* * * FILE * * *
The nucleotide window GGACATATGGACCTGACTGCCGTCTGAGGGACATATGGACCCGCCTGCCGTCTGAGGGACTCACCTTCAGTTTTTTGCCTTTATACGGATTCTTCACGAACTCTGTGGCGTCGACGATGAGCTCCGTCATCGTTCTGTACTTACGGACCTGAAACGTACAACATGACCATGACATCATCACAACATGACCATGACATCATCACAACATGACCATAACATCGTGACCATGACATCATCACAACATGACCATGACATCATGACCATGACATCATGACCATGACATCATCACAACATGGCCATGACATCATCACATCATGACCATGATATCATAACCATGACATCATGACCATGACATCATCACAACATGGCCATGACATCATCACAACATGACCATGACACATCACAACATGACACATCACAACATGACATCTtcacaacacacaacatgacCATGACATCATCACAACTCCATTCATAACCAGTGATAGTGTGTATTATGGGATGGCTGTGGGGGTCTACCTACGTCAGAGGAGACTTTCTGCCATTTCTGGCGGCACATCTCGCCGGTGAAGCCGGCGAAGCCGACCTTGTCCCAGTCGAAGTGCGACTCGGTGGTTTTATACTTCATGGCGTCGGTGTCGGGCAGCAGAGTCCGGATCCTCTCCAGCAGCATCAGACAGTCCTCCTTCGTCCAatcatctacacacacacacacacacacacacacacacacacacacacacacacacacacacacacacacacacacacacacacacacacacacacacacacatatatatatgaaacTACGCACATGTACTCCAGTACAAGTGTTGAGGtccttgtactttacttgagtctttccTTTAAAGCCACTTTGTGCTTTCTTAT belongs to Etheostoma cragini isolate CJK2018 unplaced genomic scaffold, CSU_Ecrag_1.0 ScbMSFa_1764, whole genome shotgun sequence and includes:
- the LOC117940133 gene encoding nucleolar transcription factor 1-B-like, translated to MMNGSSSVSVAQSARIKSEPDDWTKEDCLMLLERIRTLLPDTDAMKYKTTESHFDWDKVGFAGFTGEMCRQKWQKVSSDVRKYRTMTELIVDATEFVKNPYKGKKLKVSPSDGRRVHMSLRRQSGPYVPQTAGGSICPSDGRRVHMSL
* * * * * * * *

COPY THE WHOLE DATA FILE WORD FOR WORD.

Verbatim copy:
The nucleotide window GGACATATGGACCTGACTGCCGTCTGAGGGACATATGGACCCGCCTGCCGTCTGAGGGACTCACCTTCAGTTTTTTGCCTTTATACGGATTCTTCACGAACTCTGTGGCGTCGACGATGAGCTCCGTCATCGTTCTGTACTTACGGACCTGAAACGTACAACATGACCATGACATCATCACAACATGACCATGACATCATCACAACATGACCATAACATCGTGACCATGACATCATCACAACATGACCATGACATCATGACCATGACATCATGACCATGACATCATCACAACATGGCCATGACATCATCACATCATGACCATGATATCATAACCATGACATCATGACCATGACATCATCACAACATGGCCATGACATCATCACAACATGACCATGACACATCACAACATGACACATCACAACATGACATCTtcacaacacacaacatgacCATGACATCATCACAACTCCATTCATAACCAGTGATAGTGTGTATTATGGGATGGCTGTGGGGGTCTACCTACGTCAGAGGAGACTTTCTGCCATTTCTGGCGGCACATCTCGCCGGTGAAGCCGGCGAAGCCGACCTTGTCCCAGTCGAAGTGCGACTCGGTGGTTTTATACTTCATGGCGTCGGTGTCGGGCAGCAGAGTCCGGATCCTCTCCAGCAGCATCAGACAGTCCTCCTTCGTCCAatcatctacacacacacacacacacacacacacacacacacacacacacacacacacacacacacacacacacacacacacacacacacacacacacacacatatatatatgaaacTACGCACATGTACTCCAGTACAAGTGTTGAGGtccttgtactttacttgagtctttccTTTAAAGCCACTTTGTGCTTTCTTAT belongs to Etheostoma cragini isolate CJK2018 unplaced genomic scaffold, CSU_Ecrag_1.0 ScbMSFa_1764, whole genome shotgun sequence and includes:
- the LOC117940133 gene encoding nucleolar transcription factor 1-B-like, translated to MMNGSSSVSVAQSARIKSEPDDWTKEDCLMLLERIRTLLPDTDAMKYKTTESHFDWDKVGFAGFTGEMCRQKWQKVSSDVRKYRTMTELIVDATEFVKNPYKGKKLKVSPSDGRRVHMSLRRQSGPYVPQTAGGSICPSDGRRVHMSL